The morning, mid-morning and afternoon coffee routine – the caffeine rush known to us all as a positive hit when feeling sluggish – might not be as great as you think.
The University of Arkansas has found that for coffee lovers, a long black might be the way forward for problem solving, alertness and enhanced focus. But if you want those creative juices flowing, a coffee might be giving you writer’s block.
“In Western cultures, caffeine is stereotypically associated with creative occupations and lifestyles, from writers and their coffee to programmers and their energy drinks, and there’s more than a kernel of truth to these stereotypes,” says Darya Zabelina, assistant professor of psychology and first author of the study recently published in the journal ‘Consciousness and Cognition’.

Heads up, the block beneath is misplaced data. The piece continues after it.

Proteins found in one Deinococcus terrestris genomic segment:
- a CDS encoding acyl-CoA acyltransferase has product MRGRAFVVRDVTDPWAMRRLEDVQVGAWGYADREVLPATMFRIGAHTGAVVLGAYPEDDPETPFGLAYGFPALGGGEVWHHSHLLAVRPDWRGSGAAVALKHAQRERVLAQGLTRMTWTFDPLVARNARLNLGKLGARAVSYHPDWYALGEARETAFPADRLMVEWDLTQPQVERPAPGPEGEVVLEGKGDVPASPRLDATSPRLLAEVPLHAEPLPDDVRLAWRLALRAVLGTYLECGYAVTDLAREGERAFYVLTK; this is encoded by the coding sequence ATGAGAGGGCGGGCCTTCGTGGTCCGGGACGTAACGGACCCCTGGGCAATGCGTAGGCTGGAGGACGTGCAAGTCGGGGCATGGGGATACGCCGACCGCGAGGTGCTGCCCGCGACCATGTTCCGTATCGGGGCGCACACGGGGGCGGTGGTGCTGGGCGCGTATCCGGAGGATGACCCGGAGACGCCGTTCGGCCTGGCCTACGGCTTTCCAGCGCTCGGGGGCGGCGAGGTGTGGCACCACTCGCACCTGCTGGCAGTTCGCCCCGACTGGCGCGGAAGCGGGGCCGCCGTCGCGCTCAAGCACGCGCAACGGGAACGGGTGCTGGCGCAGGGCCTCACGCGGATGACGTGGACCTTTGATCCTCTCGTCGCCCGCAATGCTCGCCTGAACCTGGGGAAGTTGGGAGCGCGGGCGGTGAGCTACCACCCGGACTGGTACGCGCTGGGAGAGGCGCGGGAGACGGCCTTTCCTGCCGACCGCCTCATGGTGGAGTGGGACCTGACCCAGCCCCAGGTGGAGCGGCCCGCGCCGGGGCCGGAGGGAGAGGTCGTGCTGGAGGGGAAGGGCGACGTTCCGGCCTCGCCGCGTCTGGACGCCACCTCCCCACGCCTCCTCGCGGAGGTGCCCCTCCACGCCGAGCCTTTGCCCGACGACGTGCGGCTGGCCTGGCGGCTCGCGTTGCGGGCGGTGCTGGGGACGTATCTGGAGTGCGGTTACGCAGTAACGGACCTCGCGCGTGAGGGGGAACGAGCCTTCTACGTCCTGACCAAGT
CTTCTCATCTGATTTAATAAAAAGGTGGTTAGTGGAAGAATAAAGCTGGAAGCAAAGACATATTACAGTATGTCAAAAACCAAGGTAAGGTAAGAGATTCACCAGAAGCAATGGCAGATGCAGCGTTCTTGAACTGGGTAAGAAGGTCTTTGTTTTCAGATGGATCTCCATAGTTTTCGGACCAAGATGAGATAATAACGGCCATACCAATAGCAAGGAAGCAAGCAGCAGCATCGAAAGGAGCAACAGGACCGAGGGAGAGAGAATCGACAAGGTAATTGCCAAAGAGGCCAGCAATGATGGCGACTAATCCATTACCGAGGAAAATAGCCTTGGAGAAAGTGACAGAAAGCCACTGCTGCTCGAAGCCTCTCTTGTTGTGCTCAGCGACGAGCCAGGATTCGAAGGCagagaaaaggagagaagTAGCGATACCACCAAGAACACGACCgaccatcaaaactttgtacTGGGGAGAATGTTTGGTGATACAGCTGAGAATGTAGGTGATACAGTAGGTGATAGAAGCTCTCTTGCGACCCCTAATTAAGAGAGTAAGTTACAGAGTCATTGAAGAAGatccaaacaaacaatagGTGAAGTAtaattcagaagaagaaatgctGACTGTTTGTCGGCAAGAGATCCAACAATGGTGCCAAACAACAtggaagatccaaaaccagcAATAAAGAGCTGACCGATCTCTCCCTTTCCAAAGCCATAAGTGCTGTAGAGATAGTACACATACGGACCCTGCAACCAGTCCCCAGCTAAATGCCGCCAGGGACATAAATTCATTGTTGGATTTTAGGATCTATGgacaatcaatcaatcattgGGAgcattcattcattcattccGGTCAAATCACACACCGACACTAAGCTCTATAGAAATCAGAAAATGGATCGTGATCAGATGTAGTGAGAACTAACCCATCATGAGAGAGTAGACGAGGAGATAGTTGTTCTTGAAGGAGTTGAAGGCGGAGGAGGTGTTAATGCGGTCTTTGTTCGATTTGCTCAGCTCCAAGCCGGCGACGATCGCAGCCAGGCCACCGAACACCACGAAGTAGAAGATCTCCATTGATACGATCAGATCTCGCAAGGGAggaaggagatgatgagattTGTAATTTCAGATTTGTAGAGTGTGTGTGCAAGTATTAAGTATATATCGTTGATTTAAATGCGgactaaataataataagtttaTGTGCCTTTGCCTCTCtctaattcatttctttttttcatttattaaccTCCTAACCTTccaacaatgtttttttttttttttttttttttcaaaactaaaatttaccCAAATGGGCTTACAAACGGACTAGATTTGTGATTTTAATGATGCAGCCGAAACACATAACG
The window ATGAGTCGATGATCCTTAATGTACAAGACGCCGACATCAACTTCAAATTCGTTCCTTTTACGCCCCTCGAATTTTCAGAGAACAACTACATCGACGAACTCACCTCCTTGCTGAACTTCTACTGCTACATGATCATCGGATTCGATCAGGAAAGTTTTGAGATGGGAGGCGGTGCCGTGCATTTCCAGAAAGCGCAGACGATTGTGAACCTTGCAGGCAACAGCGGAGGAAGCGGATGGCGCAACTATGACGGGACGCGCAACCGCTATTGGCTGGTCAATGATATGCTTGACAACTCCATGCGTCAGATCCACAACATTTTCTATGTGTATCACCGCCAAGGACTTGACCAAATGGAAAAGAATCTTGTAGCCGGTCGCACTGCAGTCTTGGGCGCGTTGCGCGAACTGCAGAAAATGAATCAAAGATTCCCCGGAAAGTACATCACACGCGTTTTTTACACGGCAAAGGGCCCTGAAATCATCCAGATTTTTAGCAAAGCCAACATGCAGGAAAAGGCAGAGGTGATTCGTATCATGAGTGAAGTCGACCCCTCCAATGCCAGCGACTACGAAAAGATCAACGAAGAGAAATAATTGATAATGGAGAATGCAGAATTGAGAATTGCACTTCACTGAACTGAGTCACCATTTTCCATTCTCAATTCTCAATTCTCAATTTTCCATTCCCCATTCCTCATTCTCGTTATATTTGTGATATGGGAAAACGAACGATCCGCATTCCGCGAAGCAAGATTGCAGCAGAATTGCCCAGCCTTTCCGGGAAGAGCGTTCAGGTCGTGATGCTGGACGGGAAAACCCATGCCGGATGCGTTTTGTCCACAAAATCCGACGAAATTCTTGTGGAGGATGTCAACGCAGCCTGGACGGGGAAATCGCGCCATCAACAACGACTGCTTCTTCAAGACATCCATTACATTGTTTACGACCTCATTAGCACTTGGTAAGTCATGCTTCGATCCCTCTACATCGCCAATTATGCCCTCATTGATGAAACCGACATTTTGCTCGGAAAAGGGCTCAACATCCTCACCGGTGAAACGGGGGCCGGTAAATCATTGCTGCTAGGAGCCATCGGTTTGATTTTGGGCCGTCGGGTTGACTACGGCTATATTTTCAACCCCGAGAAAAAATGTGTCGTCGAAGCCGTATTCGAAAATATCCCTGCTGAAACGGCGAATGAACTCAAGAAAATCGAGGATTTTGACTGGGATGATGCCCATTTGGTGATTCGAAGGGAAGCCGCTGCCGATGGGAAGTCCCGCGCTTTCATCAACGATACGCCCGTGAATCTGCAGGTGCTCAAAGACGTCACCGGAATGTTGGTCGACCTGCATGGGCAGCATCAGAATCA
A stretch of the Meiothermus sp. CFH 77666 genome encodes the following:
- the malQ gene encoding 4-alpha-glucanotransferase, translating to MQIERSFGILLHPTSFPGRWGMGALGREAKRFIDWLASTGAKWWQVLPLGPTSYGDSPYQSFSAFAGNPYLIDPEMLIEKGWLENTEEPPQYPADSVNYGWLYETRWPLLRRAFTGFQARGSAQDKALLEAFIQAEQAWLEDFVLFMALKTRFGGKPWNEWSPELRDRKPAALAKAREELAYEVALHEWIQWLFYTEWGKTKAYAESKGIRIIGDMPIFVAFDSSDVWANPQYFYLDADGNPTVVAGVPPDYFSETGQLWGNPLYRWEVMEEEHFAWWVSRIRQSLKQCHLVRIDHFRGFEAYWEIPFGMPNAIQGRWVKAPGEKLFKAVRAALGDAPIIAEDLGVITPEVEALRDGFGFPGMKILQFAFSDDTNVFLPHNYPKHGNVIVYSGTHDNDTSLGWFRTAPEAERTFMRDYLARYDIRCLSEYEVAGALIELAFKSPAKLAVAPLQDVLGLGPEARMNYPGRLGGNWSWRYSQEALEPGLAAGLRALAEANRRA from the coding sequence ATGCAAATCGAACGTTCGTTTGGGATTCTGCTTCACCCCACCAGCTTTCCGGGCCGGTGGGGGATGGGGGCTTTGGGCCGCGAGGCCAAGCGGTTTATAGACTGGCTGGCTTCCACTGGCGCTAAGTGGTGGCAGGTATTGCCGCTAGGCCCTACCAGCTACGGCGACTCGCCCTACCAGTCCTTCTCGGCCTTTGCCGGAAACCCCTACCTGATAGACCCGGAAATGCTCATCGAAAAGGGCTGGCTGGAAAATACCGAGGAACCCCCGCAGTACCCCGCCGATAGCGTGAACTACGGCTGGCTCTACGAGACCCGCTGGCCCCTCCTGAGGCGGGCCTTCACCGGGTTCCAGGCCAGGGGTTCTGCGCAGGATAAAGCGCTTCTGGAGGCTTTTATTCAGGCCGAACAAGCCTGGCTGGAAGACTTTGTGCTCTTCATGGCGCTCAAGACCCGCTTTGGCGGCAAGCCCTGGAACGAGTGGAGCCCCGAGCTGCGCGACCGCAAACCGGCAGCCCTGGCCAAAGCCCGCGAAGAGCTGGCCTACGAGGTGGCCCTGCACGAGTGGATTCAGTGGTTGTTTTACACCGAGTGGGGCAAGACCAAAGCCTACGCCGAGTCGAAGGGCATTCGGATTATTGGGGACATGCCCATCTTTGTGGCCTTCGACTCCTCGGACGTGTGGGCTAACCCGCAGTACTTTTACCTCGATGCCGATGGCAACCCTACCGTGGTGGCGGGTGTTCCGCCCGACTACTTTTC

A trial of 80 volunteers were randomly given a 200mg caffeine pill (equivalent to a strong cup of coffee), or a placebo. They were then tested on convergent and divergent thinking, working memory and mood. Test subjects reported feeling less sad, but the caffeine did not significantly affect their working memory.
“The 200mg caffeine pill enhanced problem solving significantly (convergent thinking) but had no effect on creative thinking (divergent thinking). It also didn’t make it worse, so keep drinking your coffee; it won’t interfere with these abilities.” says Zabelina.